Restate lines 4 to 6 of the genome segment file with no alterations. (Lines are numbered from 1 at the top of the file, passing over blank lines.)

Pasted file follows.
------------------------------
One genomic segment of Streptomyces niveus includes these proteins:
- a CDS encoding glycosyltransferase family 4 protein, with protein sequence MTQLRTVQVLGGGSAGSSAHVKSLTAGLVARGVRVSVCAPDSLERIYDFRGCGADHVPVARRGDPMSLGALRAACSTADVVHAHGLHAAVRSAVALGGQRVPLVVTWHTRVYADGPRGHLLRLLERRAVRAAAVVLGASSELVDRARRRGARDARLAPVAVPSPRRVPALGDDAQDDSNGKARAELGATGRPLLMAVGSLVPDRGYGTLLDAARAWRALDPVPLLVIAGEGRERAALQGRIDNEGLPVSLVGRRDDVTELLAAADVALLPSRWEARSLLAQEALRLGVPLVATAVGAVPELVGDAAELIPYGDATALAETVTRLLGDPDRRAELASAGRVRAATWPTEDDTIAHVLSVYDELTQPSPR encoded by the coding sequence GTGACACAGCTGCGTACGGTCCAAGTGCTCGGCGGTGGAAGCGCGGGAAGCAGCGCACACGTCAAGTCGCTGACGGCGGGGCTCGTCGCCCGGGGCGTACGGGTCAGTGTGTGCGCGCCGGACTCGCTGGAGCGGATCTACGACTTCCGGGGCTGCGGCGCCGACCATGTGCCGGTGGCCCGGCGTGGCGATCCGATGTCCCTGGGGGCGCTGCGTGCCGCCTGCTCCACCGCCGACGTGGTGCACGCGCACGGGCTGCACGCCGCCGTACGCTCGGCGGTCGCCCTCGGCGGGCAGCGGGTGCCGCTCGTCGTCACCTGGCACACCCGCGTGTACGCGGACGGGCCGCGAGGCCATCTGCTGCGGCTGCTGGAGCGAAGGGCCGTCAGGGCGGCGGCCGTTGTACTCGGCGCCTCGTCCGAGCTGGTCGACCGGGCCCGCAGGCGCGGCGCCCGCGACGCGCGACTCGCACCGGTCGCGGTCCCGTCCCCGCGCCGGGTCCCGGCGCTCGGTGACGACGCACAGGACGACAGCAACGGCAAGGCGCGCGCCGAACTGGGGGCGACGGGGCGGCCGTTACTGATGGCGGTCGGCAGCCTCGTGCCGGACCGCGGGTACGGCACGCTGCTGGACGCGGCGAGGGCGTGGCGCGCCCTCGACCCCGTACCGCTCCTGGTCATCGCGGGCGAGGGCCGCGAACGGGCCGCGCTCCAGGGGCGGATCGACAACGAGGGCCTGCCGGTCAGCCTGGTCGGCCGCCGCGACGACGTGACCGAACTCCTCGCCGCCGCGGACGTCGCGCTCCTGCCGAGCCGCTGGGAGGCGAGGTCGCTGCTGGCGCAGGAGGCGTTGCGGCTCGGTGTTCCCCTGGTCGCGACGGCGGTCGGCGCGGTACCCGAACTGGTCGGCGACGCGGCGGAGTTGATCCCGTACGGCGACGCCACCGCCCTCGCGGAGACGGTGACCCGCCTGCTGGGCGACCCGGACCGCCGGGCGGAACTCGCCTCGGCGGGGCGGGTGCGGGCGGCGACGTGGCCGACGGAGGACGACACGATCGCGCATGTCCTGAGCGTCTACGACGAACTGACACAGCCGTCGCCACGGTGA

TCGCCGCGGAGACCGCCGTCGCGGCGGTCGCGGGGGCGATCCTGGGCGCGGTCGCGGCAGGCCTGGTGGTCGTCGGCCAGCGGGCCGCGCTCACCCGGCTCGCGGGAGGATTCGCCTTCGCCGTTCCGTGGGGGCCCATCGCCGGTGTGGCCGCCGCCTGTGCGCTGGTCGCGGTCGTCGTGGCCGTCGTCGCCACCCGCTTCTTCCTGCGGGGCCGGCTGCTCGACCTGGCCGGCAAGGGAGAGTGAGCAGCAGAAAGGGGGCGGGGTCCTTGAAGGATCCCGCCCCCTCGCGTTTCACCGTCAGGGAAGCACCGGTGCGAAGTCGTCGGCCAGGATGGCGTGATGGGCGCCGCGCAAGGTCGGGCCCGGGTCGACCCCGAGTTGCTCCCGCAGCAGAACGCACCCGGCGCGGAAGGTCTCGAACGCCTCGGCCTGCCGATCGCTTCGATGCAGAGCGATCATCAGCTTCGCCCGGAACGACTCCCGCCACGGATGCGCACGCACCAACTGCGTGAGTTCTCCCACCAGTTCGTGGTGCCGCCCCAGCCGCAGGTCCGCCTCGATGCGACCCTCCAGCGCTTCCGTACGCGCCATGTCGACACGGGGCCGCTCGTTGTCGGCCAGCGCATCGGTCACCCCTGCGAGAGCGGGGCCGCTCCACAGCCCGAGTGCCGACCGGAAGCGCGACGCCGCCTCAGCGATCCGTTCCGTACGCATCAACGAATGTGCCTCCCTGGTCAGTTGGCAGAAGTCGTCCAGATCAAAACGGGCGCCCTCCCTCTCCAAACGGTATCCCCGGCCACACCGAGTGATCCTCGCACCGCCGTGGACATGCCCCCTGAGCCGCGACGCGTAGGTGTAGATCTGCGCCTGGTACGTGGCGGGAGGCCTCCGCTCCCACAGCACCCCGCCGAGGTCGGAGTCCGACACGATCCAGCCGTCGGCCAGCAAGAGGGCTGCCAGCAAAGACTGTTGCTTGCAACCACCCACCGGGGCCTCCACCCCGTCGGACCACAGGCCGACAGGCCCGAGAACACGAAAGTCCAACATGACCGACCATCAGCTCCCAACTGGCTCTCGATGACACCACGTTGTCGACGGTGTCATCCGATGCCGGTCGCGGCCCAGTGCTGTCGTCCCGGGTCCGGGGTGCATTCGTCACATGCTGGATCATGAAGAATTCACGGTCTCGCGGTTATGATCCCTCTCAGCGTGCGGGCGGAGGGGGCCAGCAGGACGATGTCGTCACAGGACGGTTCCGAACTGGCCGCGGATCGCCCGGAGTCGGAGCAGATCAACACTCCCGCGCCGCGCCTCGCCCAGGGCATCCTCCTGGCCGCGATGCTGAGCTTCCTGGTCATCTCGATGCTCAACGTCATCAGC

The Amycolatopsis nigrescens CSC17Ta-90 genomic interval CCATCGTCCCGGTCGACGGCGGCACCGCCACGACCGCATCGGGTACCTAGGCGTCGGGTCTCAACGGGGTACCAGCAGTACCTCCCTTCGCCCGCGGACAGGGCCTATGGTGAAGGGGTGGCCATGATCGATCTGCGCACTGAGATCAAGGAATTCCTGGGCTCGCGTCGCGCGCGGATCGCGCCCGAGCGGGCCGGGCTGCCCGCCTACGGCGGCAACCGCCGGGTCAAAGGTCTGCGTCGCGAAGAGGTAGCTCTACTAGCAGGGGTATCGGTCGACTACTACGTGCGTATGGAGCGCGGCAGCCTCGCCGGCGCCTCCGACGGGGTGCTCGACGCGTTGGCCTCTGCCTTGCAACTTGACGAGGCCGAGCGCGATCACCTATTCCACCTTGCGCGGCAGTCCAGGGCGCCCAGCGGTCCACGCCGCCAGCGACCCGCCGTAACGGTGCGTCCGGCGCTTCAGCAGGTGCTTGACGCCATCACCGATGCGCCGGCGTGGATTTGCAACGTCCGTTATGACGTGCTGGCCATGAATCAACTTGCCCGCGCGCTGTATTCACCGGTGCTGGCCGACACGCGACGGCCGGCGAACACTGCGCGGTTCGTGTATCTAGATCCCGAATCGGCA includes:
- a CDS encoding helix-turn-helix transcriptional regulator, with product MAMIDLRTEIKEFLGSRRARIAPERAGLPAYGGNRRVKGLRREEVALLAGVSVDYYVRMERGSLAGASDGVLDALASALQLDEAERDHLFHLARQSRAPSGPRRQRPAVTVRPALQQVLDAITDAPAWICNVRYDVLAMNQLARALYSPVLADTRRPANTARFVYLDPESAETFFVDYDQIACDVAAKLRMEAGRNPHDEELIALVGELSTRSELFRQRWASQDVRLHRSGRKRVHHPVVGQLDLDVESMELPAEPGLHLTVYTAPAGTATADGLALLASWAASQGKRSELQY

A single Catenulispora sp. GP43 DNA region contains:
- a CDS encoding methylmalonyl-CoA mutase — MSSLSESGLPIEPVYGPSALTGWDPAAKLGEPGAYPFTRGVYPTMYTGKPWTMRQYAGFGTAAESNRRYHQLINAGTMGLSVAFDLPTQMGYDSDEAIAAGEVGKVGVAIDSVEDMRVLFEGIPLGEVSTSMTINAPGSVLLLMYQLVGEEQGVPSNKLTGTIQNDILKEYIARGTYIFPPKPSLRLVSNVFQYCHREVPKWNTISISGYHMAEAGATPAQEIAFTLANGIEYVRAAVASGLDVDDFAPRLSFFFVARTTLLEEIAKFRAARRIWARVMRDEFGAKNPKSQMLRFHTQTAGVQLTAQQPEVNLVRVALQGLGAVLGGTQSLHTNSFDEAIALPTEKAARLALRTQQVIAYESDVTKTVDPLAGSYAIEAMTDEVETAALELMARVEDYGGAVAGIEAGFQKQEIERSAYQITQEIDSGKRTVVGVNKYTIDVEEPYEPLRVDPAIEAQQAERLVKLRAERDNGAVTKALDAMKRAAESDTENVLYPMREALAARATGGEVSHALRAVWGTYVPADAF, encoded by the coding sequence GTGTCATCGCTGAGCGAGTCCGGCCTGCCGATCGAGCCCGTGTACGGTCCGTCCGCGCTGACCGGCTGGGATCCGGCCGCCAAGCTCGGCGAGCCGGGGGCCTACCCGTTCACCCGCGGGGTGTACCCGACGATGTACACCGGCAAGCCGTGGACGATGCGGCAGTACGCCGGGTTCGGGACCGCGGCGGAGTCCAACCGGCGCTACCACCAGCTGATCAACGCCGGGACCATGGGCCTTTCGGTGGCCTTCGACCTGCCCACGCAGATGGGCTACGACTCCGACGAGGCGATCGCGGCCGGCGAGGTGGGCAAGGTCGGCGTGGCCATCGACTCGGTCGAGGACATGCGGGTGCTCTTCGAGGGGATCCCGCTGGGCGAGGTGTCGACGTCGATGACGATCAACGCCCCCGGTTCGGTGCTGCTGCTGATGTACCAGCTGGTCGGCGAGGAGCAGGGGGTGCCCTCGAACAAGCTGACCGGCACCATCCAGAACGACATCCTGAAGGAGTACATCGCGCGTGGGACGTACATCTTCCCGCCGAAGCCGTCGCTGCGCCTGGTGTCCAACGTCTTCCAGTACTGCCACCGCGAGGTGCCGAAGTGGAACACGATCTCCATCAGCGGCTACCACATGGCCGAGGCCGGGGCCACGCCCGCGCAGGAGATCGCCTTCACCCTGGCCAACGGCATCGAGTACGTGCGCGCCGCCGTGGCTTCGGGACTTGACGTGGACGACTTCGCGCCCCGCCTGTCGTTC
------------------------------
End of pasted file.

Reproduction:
The Amycolatopsis nigrescens CSC17Ta-90 genomic interval CCATCGTCCCGGTCGACGGCGGCACCGCCACGACCGCATCGGGTACCTAGGCGTCGGGTCTCAACGGGGTACCAGCAGTACCTCCCTTCGCCCGCGGACAGGGCCTATGGTGAAGGGGTGGCCATGATCGATCTGCGCACTGAGATCAAGGAATTCCTGGGCTCGCGTCGCGCGCGGATCGCGCCCGAGCGGGCCGGGCTGCCCGCCTACGGCGGCAACCGCCGGGTCAAAGGTCTGCGTCGCGAAGAGGTAGCTCTACTAGCAGGGGTATCGGTCGACTACTACGTGCGTATGGAGCGCGGCAGCCTCGCCGGCGCCTCCGACGGGGTGCTCGACGCGTTGGCCTCTGCCTTGCAACTTGACGAGGCCGAGCGCGATCACCTATTCCACCTTGCGCGGCAGTCCAGGGCGCCCAGCGGTCCACGCCGCCAGCGACCCGCCGTAACGGTGCGTCCGGCGCTTCAGCAGGTGCTTGACGCCATCACCGATGCGCCGGCGTGGATTTGCAACGTCCGTTATGACGTGCTGGCCATGAATCAACTTGCCCGCGCGCTGTATTCACCGGTGCTGGCCGACACGCGACGGCCGGCGAACACTGCGCGGTTCGTGTATCTAGATCCCGAATCGGCA includes:
- a CDS encoding helix-turn-helix transcriptional regulator, with product MAMIDLRTEIKEFLGSRRARIAPERAGLPAYGGNRRVKGLRREEVALLAGVSVDYYVRMERGSLAGASDGVLDALASALQLDEAERDHLFHLARQSRAPSGPRRQRPAVTVRPALQQVLDAITDAPAWICNVRYDVLAMNQLARALYSPVLADTRRPANTARFVYLDPESAETFFVDYDQIACDVAAKLRMEAGRNPHDEELIALVGELSTRSELFRQRWASQDVRLHRSGRKRVHHPVVGQLDLDVESMELPAEPGLHLTVYTAPAGTATADGLALLASWAASQGKRSELQY

A single Catenulispora sp. GP43 DNA region contains: